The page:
There are a few things you need to consider:

    1) Most of the top colleges and universities in the US are need blind. So your ability to pay isn't really that important.

    2) I agree with other posters that going to a private school probably won't substantially impact your child's college placement. This is the big fish/little pond or little fish/big pond analogy. Going to a private school will make it much harder for your child to stand out.

    Private schools do a much better job with college counseling and are good for kids who need a smaller classroom environment. Don't send your kid to private thinking that getting into college is easier. Unhooked kids who go to the private schools have a difficult time getting into HYPMS unless they are at the top of their class.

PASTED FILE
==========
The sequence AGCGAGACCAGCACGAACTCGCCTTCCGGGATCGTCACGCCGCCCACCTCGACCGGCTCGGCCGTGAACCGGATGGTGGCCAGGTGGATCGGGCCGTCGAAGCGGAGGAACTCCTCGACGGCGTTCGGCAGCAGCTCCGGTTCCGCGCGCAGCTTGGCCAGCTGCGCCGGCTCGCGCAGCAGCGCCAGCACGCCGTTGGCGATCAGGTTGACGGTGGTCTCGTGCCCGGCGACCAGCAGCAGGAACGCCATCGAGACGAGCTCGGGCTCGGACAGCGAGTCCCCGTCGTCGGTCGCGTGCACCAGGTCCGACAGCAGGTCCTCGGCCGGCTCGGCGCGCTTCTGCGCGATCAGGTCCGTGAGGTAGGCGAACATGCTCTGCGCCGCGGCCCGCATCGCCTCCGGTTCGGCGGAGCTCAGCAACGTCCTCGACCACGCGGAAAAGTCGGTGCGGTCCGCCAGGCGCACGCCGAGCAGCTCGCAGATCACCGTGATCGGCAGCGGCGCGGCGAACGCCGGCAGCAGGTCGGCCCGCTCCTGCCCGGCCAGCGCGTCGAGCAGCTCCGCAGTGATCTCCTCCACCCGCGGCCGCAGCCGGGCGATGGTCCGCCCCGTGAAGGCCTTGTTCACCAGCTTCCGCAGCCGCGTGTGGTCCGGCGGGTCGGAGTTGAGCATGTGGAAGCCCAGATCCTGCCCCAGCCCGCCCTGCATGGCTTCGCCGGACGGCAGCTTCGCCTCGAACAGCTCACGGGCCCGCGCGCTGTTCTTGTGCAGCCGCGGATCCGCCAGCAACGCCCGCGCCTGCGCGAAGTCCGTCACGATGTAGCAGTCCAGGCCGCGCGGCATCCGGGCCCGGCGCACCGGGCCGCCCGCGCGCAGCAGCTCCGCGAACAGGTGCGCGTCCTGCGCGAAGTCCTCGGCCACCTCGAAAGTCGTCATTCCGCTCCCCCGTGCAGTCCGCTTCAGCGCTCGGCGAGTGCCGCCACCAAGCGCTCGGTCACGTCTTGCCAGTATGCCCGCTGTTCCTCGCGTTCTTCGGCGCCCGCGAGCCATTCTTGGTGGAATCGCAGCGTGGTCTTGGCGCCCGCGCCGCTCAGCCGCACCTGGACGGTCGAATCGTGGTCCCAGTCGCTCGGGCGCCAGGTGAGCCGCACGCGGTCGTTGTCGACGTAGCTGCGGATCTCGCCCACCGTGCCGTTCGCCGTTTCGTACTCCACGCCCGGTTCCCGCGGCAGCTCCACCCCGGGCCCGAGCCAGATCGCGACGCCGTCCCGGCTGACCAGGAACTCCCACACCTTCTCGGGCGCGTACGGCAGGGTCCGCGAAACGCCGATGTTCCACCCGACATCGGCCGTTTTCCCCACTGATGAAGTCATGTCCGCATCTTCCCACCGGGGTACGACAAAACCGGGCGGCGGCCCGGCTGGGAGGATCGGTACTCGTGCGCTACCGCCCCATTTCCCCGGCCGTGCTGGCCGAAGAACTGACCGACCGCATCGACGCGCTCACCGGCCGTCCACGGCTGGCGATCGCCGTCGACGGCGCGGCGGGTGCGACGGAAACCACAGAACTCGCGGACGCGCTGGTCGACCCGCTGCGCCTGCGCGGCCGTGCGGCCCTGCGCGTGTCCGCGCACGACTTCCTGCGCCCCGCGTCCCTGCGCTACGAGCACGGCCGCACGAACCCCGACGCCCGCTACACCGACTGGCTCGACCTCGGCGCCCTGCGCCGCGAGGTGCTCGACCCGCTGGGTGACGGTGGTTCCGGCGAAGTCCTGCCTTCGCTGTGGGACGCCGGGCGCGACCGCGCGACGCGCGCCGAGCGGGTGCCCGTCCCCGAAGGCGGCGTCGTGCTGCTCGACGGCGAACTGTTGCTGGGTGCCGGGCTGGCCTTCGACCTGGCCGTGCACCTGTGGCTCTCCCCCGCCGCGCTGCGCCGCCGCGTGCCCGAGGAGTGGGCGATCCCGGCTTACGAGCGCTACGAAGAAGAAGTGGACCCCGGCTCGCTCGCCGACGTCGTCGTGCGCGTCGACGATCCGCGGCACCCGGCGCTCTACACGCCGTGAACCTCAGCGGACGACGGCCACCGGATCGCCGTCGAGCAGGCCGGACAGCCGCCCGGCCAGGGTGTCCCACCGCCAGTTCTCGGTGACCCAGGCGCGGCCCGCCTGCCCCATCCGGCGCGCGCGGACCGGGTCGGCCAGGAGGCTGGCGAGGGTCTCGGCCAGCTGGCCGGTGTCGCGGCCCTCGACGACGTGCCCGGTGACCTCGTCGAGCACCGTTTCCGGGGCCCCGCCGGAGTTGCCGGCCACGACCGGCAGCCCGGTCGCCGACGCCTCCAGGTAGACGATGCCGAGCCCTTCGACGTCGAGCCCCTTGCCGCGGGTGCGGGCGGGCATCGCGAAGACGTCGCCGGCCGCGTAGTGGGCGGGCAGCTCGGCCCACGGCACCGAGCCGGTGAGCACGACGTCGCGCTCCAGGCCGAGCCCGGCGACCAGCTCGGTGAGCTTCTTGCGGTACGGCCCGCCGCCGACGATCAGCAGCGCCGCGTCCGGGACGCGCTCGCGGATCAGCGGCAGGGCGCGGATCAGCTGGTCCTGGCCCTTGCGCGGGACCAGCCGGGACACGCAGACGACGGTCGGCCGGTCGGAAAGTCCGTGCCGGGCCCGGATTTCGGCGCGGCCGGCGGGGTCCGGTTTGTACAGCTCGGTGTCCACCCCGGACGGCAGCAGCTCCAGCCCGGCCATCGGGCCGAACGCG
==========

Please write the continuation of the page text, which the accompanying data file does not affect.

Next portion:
• hzhao2004hzhao2004 Registered User Posts: 632 Member
    Funny that I am thinking about the exact question for a while. I am lucky to have the flexibility of moving to any school dstrict in the country given the nature of my job. I am choosing between some of the best high schools in the Northeast and top private high schools. My opinion is that it is worth serious consideration if it is Andover or Groton, although the cost will be >$50k a year. My two older kids went on to highly selective colleges from a decent NJ publich high school. For my two younger ones, I am really torn between a top-notch public HS or a privae one like Andover if they can get into them. Fortunately, I still have a few years to think about it.
  • HImomHImom Registered User Posts: 34,238 Senior Member